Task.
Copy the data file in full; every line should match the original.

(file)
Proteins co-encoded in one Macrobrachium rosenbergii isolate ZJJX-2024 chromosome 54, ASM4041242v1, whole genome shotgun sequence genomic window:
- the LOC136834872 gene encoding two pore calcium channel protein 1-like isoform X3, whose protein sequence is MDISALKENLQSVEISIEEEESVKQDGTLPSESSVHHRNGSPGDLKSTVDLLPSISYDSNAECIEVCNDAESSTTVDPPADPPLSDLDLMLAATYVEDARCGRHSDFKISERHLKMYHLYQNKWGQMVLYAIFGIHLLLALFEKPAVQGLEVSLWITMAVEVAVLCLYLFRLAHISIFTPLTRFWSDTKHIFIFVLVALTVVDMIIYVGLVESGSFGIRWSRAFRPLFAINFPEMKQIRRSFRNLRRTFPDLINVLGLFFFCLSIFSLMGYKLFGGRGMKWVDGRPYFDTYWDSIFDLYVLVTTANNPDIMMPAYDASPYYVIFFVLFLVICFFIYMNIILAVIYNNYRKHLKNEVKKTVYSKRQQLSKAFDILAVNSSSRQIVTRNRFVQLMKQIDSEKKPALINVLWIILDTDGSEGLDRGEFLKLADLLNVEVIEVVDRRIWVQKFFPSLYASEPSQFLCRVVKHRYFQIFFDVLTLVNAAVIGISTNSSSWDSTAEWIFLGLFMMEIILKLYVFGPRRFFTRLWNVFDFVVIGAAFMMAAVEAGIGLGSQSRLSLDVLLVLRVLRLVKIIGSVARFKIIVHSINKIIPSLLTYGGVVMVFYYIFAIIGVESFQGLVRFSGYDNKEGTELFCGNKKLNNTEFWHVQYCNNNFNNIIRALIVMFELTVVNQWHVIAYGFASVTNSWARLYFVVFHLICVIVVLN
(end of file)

Proteins co-encoded in one Macrobrachium rosenbergii isolate ZJJX-2024 chromosome 54, ASM4041242v1, whole genome shotgun sequence genomic window:
- the LOC136834872 gene encoding two pore calcium channel protein 1-like isoform X3, whose protein sequence is MDISALKENLQSVEISIEEEESVKQDGTLPSESSVHHRNGSPGDLKSTVDLLPSISYDSNAECIEVCNDAESSTTVDPPADPPLSDLDLMLAATYVEDARCGRHSDFKISERHLKMYHLYQNKWGQMVLYAIFGIHLLLALFEKPAVQGLEVSLWITMAVEVAVLCLYLFRLAHISIFTPLTRFWSDTKHIFIFVLVALTVVDMIIYVGLVESGSFGIRWSRAFRPLFAINFPEMKQIRRSFRNLRRTFPDLINVLGLFFFCLSIFSLMGYKLFGGRGMKWVDGRPYFDTYWDSIFDLYVLVTTANNPDIMMPAYDASPYYVIFFVLFLVICFFIYMNIILAVIYNNYRKHLKNEVKKTVYSKRQQLSKAFDILAVNSSSRQIVTRNRFVQLMKQIDSEKKPALINVLWIILDTDGSEGLDRGEFLKLADLLNVEVIEVVDRRIWVQKFFPSLYASEPSQFLCRVVKHRYFQIFFDVLTLVNAAVIGISTNSSSWDSTAEWIFLGLFMMEIILKLYVFGPRRFFTRLWNVFDFVVIGAAFMMAAVEAGIGLGSQSRLSLDVLLVLRVLRLVKIIGSVARFKIIVHSINKIIPSLLTYGGVVMVFYYIFAIIGVESFQGLVRFSGYDNKEGTELFCGNKKLNNTEFWHVQYCNNNFNNIIRALIVMFELTVVNQWHVIAYGFASVTNSWARLYFVVFHLICVIVVLN